Scanned image of the page. Keyboard directions: use + to zoom in, - to zoom out, arrow keys to pan inside the viewer.

Page Options

Download this Issue


Something wrong?

Something wrong with this page? Report problem.

Rights / Permissions

This collection, digitized in collaboration with the Michigan Daily and the Board for Student Publications, contains materials that are protected by copyright law. Access to these materials is provided for non-profit educational and research purposes. If you use an item from this collection, it is your responsibility to consider the work's copyright status and obtain any required permission.

November 18, 1987 - Image 22

Resource type:
The Michigan Daily, 1987-11-18

Disclaimer: Computer generated plain text may have errors. Read more about this.


4 4

Writer-producer Jay Tarses makes the TV
sitcom look irrelevant with shows that
effectively combine low humor and high drama


I .



There's no particular reason why anyone
would ever notice this ugly, dark gray box of
a building. It squats between a tile store and
a flood-control canal in North Hollywood.
Across the busy six-lane street area "donut"
shop, a clinic that specializes in chiroprac-
tics and podiatry, a fast-food chicken place
and a video store. This is a typically nonde-
script commercial strip of the San Fernan-
do Valley, and even here the dark gray
buildingdoes not stand out. Yet it is here, in
what Jay Tarses calls "the bowels of hell, "
that the employees of Slap Happy Produc-
tions are trying to create television in a new
and exciting way.
ered one of the most brilliant
Who is Jay Tarses? He's consid-
men working in commercial
television today. But, unless
you're a dedicated scanner of
credits, you've probably never heard of
him. Tarses is a writer, producer and direc-
tor of television programs, as well as an
occasional actor. He has managed to devel-
op a glowing reputation in the TV industry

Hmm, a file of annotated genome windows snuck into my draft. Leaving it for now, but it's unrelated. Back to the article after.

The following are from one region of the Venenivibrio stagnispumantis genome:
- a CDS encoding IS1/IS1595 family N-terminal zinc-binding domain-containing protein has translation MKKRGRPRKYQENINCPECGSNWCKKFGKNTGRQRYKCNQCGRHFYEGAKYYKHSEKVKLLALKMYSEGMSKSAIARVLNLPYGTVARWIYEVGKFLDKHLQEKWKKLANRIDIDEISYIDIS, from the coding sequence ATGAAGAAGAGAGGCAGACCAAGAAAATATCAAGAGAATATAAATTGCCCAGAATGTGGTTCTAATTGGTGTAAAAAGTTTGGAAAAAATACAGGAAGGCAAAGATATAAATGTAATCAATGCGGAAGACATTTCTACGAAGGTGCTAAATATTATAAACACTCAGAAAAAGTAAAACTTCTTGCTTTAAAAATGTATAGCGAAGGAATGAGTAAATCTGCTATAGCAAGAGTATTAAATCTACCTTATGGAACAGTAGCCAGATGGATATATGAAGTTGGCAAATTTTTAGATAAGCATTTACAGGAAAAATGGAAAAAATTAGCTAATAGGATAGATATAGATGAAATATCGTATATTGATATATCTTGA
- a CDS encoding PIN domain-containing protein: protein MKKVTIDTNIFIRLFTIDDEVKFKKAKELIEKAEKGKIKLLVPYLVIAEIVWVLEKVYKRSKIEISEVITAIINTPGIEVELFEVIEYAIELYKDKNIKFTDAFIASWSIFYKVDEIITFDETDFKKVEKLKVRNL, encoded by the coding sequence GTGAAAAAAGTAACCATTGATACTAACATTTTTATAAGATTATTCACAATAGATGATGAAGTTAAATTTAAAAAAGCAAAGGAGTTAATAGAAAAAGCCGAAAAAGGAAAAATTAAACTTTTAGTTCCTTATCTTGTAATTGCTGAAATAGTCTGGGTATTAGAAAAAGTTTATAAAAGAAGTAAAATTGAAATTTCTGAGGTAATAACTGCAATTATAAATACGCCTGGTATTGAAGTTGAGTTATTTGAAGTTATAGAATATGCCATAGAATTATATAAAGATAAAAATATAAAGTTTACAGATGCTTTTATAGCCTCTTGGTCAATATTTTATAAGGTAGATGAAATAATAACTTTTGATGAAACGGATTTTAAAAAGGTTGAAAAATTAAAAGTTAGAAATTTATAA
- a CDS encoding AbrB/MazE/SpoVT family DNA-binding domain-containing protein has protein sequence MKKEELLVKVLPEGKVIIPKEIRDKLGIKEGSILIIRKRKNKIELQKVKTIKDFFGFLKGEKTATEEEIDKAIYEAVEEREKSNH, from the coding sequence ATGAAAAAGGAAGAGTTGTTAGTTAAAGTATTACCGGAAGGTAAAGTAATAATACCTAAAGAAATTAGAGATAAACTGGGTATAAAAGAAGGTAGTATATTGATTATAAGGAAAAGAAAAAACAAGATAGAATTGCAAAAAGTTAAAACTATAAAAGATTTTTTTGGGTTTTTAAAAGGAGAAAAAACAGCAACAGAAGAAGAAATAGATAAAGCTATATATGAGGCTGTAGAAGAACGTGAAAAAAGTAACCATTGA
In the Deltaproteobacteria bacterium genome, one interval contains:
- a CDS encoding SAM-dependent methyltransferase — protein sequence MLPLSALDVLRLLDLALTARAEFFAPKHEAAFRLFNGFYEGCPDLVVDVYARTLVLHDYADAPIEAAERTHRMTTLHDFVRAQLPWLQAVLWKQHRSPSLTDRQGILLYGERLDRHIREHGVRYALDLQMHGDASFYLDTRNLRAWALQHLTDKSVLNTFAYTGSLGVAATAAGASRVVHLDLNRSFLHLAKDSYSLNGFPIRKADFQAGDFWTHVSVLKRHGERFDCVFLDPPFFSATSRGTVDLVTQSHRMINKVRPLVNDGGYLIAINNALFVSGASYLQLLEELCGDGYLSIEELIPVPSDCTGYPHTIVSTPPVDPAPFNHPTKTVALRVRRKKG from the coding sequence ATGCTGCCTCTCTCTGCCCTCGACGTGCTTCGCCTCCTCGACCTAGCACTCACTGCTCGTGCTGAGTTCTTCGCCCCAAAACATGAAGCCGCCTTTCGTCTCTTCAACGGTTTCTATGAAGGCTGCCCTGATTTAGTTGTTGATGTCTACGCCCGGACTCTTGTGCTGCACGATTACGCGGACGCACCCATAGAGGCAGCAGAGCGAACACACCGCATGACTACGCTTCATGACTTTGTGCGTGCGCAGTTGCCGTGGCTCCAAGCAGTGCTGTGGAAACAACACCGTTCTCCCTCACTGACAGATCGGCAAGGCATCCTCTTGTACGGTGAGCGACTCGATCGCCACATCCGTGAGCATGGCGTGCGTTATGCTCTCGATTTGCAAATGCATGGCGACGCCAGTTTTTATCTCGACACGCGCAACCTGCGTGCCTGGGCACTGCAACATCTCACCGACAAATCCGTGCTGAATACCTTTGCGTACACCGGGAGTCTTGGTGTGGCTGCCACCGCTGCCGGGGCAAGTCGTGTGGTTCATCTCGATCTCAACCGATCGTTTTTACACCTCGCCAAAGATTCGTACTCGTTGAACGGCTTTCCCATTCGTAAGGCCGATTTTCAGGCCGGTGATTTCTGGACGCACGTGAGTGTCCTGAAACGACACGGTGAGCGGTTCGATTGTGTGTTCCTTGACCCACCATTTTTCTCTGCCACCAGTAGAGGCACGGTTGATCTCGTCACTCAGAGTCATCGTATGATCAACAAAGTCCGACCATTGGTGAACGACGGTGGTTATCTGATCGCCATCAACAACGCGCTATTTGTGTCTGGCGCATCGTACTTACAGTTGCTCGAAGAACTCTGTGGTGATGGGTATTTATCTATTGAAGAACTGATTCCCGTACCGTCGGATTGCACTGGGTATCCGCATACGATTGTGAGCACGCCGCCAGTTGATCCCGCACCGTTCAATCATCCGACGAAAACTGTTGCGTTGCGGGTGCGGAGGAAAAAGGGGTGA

even though he's never come up with an
out-and-out hit series. In 15 years of full-
time TV work, only three of the shows he
has created, or helped to create, have run
beyond a single season. But Tarses, 48, pos-
sesses influence far beyond ratings. His
"Buffalo Bill," which starred Dabney Cole-
man as an abrasive talk-show host, has
become a cult show in its current incarna-
tion on cable. And in recent months, he has
pushed television comedy far beyond the
tired conventions of the sitcom-with "The
Days and Nights of Molly Dodd" last sum-

Taking a meeting: Brush, Doyle and
Tarses (from left); work and play E
mix on Tarses's desk

0. . Y "

mer on NBC and "The 'Slap' Maxwell Sto-
ry" on ABC this fall. Says Brandon Tarti-
koff, president of NBC Entertainment, "I
think he's one of the few original thinkers
in Hollywood."
Tarses is among a handful of producers
who've given TV a new, more serious
sense of humor. This can be seen most
strongly in a few influential shows that
blend comedy and drama in varying pro-
portions. The television industry has al-
ready coined a term for this kind of pro-
gram, "dramedy." (It's a term that some,
including Tarses, happen to hate.) Three
current shows fit this formatless format.
ABC has "'Slap' Maxwell" and "Hooper-
man," about a police detective, starring

John Ritter. And CBS has "Frank's
Place," about a New Orleans restaura-
teur, starring Tim Reid. Then there's
"Molly Dodd," which will return to the
NBC slate later this season.
All three networks have more dra-
medies in development. The reason is
simple, according to Bernie Brillstein,
Tarses's manager and the chief execu-
tive officer of Lorimar Telepictures,
who believes that the networks are
more willing to experiment because the
numbers of prime-time viewers have
been declining in recent years: "When
people have the [remote-control] clicker in
their hand, if you don't give
them an alternative, they're going to
turn you off."
It's 9:30 a.m., and the dark gray building
is bustling with activity. Tarses is meeting
with writer-producer Bob Brush and pro-
ducerRoz Doyle to discuss locations in New
York where "MollyDodd"mightshoot in a
month. In the back of the building, a group
of technicians is lighting a three-walled
kitchen set. And in the building's entry-
way, Beth Hillshafer is directing a "home
movie" version of Slap Maxwell's wedding
reception, to be projected later in the back-
ground of another scene. A small table has



Back to Top

© 2020 Regents of the University of Michigan